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Entries in Jane Campion (19)

Thursday
Apr162015

Women's Pictures - Jane Campion's The Piano

The Piano contains many stories. It is a love story between two outsiders: a mute woman, and an uneducated man. It is an allegory about oppression: a white landowner in New Zealand treats his wife and the Maori people like children or property. It is a study of conflicted characters: a repressed, oppressive landowner; his passionate, mute wife; the lower class man who falls in love with her; and her wild, intelligent daughter. It is a warning about the hazards of refusing to listen: a failed marriage, a soured initial seduction, and the climax of the film are all spurred by lacking communication.  The Piano also has its roots in the fairy tale “Bluebeard;” a sinister story about a newlywed who discovers that her husband murders his wives. But as we’ve seen, Jane Campion doesn’t do easy fairy tale morality.

Campion’s story opens with the only words we will hear its main character speak:

The voice you hear is not my speaking voice - but my mind's voice. I have not spoken since I was six years old. No one knows why - not even me...

Ada (Holly Hunter) is a mute Scottish woman shipped to Victorian New Zealand to marry a stranger, Alisdair (Sam Neill). Ada carries with her the two possessions that make up her voice: her headstrong daughter (Anna Paquin), and her piano. Alisdair leaves the piano, to Ada’s dismay, but a former whaler named George (Harvey Keitel) senses the piano’s importance, and shelters it in his house. He uses it to start an affair with Ada. Considering that this is a story set in the Victorian era, it is a welcome surprise that Campion refuses to make Ada a victim of anything (except maybe circumstance). But that initial image, the piano on the beach, lingers. The incongruous image of a piano on a beach sets the theme for the film - melancholy, and tinged with magical realism.

Click to read more ...

Thursday
Apr092015

Women's Pictures - Jane Campion's An Angel at my Table

With her 1990 film An Angel at my Table, Jane Campion solidified a pattern for herself. Her films would be about extraordinary women in stifling circumstances. Whether it is mental institutions, marital institutions, family, or society, Campion’s heroines have to overcome great difficulties in order to live truly as themselves. An Angel at my Table, based on the autobiographies of New Zealand author Janet Frame, stands out as the only film of Campion’s early body of work that could be comfortably called a biopic. But to dismiss An Angel at my Table as just another biopic would be to ignore the unusual film Campion has made about an unusual woman.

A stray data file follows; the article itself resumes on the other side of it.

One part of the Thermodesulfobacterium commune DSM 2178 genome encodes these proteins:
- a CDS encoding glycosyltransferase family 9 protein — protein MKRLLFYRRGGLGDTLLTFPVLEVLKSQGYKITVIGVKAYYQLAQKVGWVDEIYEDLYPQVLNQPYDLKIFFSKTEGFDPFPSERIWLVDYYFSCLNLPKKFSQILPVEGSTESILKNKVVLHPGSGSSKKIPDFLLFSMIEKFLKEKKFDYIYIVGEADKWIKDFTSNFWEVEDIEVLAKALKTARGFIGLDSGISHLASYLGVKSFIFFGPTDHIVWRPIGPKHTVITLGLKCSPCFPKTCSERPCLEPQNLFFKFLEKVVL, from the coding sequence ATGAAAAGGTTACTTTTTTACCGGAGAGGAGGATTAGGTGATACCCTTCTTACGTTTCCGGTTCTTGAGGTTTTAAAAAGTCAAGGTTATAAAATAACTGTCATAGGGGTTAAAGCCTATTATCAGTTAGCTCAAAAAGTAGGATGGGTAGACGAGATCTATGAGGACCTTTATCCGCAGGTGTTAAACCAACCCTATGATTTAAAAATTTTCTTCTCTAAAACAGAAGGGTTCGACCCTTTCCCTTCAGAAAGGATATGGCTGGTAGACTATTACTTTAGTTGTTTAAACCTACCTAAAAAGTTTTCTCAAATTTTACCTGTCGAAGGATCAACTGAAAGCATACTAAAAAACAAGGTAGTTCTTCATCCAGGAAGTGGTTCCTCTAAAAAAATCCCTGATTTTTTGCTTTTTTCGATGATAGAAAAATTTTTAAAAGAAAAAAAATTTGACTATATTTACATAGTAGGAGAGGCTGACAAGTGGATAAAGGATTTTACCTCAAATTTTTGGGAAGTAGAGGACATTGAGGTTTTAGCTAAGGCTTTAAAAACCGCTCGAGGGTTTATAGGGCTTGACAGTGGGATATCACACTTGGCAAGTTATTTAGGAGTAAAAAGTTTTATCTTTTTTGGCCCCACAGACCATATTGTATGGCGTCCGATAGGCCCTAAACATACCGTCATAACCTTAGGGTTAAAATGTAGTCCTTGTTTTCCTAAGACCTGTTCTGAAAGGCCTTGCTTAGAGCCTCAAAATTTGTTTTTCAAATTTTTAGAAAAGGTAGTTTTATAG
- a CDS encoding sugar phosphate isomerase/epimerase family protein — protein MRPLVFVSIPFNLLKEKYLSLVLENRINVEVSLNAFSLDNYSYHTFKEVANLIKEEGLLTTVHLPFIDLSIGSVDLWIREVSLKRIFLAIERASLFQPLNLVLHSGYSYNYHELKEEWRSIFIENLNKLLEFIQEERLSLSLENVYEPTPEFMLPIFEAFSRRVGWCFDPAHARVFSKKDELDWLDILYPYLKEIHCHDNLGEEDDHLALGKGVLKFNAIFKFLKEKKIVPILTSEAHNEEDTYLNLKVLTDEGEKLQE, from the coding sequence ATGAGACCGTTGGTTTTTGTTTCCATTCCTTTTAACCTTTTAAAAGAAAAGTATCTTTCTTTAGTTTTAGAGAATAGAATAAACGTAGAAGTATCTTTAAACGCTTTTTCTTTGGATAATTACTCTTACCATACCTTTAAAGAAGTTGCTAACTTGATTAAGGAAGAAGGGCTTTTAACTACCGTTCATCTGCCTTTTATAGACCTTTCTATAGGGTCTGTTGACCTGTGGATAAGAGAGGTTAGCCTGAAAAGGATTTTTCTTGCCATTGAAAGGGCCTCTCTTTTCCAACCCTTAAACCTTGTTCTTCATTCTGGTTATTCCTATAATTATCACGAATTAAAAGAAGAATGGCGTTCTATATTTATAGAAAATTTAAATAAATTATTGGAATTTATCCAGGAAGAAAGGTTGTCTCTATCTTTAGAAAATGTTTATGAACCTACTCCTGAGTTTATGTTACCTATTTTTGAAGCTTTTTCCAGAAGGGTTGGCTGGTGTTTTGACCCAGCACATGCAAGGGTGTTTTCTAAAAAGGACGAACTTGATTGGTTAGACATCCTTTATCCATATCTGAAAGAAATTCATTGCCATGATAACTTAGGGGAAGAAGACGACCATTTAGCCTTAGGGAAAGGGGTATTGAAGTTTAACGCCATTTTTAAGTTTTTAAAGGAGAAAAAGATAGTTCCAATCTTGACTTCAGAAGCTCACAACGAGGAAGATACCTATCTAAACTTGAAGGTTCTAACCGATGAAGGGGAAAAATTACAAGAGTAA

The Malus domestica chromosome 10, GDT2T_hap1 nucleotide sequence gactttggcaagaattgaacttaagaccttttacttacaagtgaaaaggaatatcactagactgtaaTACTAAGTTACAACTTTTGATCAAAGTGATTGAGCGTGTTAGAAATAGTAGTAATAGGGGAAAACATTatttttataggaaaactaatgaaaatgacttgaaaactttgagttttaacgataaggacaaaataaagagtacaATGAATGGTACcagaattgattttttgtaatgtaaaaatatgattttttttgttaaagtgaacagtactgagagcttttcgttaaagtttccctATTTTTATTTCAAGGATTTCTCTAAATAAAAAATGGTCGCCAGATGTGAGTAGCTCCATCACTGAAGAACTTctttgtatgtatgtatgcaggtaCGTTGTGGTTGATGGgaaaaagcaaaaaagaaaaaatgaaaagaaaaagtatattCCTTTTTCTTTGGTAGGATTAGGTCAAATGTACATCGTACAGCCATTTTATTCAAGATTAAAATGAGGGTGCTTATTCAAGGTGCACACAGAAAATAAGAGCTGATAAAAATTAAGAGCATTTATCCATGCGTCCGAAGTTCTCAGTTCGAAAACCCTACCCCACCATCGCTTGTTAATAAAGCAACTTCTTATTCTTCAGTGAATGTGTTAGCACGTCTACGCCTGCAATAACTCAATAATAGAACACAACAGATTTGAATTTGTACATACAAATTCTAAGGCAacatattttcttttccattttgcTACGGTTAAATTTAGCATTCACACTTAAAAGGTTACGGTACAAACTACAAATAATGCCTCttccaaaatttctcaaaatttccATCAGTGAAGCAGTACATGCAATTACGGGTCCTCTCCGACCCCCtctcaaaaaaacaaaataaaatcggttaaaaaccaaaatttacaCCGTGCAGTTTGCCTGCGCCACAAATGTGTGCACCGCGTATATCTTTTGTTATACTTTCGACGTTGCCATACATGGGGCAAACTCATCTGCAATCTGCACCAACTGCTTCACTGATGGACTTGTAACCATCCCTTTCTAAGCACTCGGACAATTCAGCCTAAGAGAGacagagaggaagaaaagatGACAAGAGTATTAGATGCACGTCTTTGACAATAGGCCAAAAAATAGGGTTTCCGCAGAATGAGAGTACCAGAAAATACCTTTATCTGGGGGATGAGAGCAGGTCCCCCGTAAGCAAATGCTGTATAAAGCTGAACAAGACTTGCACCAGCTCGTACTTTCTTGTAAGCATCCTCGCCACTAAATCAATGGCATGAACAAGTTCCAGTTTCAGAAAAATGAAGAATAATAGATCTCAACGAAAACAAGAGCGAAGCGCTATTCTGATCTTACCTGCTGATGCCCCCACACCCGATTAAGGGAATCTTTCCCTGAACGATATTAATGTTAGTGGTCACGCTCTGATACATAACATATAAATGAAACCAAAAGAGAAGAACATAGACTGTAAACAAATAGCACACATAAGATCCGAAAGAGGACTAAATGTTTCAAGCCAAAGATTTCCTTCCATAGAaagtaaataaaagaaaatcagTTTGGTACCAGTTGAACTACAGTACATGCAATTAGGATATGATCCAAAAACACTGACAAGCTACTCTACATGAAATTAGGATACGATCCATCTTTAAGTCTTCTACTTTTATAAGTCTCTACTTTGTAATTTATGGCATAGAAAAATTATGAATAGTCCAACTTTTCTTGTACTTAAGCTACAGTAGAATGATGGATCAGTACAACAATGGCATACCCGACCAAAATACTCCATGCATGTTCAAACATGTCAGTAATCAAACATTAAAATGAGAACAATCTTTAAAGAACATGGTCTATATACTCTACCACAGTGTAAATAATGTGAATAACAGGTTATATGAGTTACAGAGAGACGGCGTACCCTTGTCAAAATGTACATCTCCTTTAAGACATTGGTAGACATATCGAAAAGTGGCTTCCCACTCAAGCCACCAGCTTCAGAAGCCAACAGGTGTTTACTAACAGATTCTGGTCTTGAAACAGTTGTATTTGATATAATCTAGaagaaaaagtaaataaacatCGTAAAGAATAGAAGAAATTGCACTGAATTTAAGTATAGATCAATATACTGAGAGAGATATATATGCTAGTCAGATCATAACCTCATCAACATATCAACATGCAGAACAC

Janet Frame’s life was as strange as any of the twenty works she wrote. She spent her childhood poor but happy in rural New Zealand, grew into an awkward woman whose anxiety was mistaken for mental illness, spent eight years in a mental institution, was freed when her writing was published, and went on to become a New Zealand icon. Campion cast three actresses to play Frame as she matured: Karen Fergusson, Alexia Keogh, and finally the incredible Kerry Fox. The three actresses are unified by a shock of red, unruly hair, and an awkward physicality that show someone more comfortable in her imagination than in the world.

An Angel at my Table is shot in a straightforward style far removed from the canted camera angles and wide angle lenses of Sweetie. The practical reason for this was the film's humble beginnings as a TV miniseries. However, beyond practicality, this less showy camera blocking lends itself to grounding Janet Frame’s story in reality. Frame’s impoverished but happy upbringing, her nightmarish eight year detention in a mental institution, and her subsequent successful writing career are shown in mostly medium or long shots, with Janet at the visually at the center. Typically subjects are set off-center in a shot, because symmetrical framing looks odd to the audience’s eye. Placing Janet at the center of the frame visually sets Janet apart - reacting to, but separate from, the world around her.

Janet Frame's colorful inner life after the jump.

Click to read more ...

Thursday
Apr022015

Women's Pictures - Jane Campion's Sweetie

Welcome to Jane Campion month! When I asked you all to vote for our next Female Filmmaker, I was surprised when the New Zealand native won nearly half of the vote. In retrospect, I should have seen it coming. Jane Campion is one of the most honored ladies on our list! She’s been nominated for two Academy Awards (one of which she won) and two Golden Globes for The Piano in 1994, garnered three Emmy nominations for Top of the Lake two years ago, and she won the Palm d’Or in 1986, before our story with her even starts! We pick up with her three years after her prestigious win, with a sad, strange, sometimes silly story of one weird woman’s even weirder family.